The Faculty of Education next door is home to a remarkable Poetry and Memory research project that began in January 2014 and promises to supply a dose of scientific rigour to any sentimentality around “the good old days”. This grew out of a project in which Professor David Whitley and fellow researcher Debbie Pullinger interviewed poetry teachers from primary school through to university level. He says, “Many of the most passionately committed teachers thought that it was essential for them to feel that they had ownership of the poems they were teaching, in some way, and felt deeply concerned that they should find ways whereby their students could also feel they took ownership of the poems.”

Whitley continues, “The more profound importance of this topic resides in the question of whether it may actually be central to what poetry is and does, how it really ‘lives’ inside us. Is memorisation, on this broader view, really a mode of relationship between individuals, cultures and poetry that modern cultures and pedagogies—with their increasing emphasis, as children get older, on the detailed analysis of words on the page—tend to side-line or ignore completely?”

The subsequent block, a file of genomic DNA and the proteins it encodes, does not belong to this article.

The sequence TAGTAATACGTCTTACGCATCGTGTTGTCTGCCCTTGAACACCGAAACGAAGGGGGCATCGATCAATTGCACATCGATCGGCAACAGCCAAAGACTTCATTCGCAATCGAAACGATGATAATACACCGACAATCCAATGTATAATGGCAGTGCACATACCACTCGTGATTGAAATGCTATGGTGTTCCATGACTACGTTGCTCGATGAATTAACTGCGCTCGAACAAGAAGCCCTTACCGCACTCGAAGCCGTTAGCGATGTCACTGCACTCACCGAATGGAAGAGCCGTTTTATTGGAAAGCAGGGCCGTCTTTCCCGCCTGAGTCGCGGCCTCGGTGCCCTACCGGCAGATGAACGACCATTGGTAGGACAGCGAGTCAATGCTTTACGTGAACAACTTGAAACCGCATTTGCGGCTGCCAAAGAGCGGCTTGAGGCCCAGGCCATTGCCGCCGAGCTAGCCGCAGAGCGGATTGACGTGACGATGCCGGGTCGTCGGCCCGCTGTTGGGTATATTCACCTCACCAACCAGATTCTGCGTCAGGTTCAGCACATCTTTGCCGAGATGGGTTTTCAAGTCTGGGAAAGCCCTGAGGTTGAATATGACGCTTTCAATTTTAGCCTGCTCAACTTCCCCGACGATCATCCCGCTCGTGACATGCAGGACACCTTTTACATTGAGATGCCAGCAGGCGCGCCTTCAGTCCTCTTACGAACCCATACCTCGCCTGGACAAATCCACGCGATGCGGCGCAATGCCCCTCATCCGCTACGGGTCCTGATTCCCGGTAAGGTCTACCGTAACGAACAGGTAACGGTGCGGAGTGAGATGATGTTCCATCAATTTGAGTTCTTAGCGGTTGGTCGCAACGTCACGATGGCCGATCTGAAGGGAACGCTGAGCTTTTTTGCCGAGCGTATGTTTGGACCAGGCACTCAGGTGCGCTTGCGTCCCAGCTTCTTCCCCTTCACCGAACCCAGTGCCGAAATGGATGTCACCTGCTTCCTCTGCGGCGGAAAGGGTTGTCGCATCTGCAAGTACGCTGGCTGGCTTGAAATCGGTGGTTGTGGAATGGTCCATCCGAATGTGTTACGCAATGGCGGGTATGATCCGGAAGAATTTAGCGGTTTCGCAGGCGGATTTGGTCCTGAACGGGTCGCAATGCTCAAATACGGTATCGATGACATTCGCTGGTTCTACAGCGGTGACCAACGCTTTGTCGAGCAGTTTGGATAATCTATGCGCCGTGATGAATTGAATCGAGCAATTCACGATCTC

The project has gathered material from an online survey completed by over 400 respondents. This asked people what poetry meant to them, what value they saw in it, when they memorised poems and in what circumstances. The next phase will explore the most significant issues that emerge from the survey through in-depth interviews with individuals.

“I’ve been impressed—and actually very moved—by some of the accounts I’ve read so far from respondents about what a particular memorised poem means for them. Many of our respondents seemed to feel that a memorised poem was a significant expansion of their being.

“Two other things strike me as being very interesting. First nearly 90 per cent of people said they’d first memorised poetry as children and a similar proportion said that they learned poems as an adult (80 per cent). It would seem that very few people have learned poems as adults who hadn’t first done so as children. If the practice is valuable, then, it would seem vital that we begin early. Secondly, people had learned poems for many reasons but ‘pleasure’ was the most often cited.”